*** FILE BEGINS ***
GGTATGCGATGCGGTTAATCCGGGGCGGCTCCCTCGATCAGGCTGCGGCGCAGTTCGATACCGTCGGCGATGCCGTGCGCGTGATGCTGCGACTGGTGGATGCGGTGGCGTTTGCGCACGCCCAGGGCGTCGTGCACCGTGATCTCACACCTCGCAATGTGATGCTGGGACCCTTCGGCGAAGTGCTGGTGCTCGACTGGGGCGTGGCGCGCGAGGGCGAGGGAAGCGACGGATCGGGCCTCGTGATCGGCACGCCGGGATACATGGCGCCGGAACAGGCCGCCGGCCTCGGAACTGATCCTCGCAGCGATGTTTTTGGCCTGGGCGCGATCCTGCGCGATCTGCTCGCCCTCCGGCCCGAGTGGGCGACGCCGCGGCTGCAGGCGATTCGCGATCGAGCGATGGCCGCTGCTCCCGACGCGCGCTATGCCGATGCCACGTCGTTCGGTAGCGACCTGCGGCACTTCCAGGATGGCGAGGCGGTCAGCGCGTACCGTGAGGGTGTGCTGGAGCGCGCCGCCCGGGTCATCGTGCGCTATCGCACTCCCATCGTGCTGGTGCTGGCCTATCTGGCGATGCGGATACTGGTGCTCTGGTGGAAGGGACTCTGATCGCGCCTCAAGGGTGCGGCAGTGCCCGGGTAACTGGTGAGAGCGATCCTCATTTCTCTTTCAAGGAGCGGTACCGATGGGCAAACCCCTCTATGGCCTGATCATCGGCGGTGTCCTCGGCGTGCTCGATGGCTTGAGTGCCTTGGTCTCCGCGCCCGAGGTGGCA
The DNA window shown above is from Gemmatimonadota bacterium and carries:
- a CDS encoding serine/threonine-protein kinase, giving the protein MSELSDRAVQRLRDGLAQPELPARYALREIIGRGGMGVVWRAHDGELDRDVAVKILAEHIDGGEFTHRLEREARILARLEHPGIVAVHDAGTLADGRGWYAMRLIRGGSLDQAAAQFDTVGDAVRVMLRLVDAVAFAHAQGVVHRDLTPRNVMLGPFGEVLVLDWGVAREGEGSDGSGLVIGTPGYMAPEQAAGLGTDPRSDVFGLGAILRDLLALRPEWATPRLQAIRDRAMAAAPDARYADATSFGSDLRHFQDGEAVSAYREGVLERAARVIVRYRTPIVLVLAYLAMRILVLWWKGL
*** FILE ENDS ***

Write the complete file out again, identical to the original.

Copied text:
GGTATGCGATGCGGTTAATCCGGGGCGGCTCCCTCGATCAGGCTGCGGCGCAGTTCGATACCGTCGGCGATGCCGTGCGCGTGATGCTGCGACTGGTGGATGCGGTGGCGTTTGCGCACGCCCAGGGCGTCGTGCACCGTGATCTCACACCTCGCAATGTGATGCTGGGACCCTTCGGCGAAGTGCTGGTGCTCGACTGGGGCGTGGCGCGCGAGGGCGAGGGAAGCGACGGATCGGGCCTCGTGATCGGCACGCCGGGATACATGGCGCCGGAACAGGCCGCCGGCCTCGGAACTGATCCTCGCAGCGATGTTTTTGGCCTGGGCGCGATCCTGCGCGATCTGCTCGCCCTCCGGCCCGAGTGGGCGACGCCGCGGCTGCAGGCGATTCGCGATCGAGCGATGGCCGCTGCTCCCGACGCGCGCTATGCCGATGCCACGTCGTTCGGTAGCGACCTGCGGCACTTCCAGGATGGCGAGGCGGTCAGCGCGTACCGTGAGGGTGTGCTGGAGCGCGCCGCCCGGGTCATCGTGCGCTATCGCACTCCCATCGTGCTGGTGCTGGCCTATCTGGCGATGCGGATACTGGTGCTCTGGTGGAAGGGACTCTGATCGCGCCTCAAGGGTGCGGCAGTGCCCGGGTAACTGGTGAGAGCGATCCTCATTTCTCTTTCAAGGAGCGGTACCGATGGGCAAACCCCTCTATGGCCTGATCATCGGCGGTGTCCTCGGCGTGCTCGATGGCTTGAGTGCCTTGGTCTCCGCGCCCGAGGTGGCA
The DNA window shown above is from Gemmatimonadota bacterium and carries:
- a CDS encoding serine/threonine-protein kinase, giving the protein MSELSDRAVQRLRDGLAQPELPARYALREIIGRGGMGVVWRAHDGELDRDVAVKILAEHIDGGEFTHRLEREARILARLEHPGIVAVHDAGTLADGRGWYAMRLIRGGSLDQAAAQFDTVGDAVRVMLRLVDAVAFAHAQGVVHRDLTPRNVMLGPFGEVLVLDWGVAREGEGSDGSGLVIGTPGYMAPEQAAGLGTDPRSDVFGLGAILRDLLALRPEWATPRLQAIRDRAMAAAPDARYADATSFGSDLRHFQDGEAVSAYREGVLERAARVIVRYRTPIVLVLAYLAMRILVLWWKGL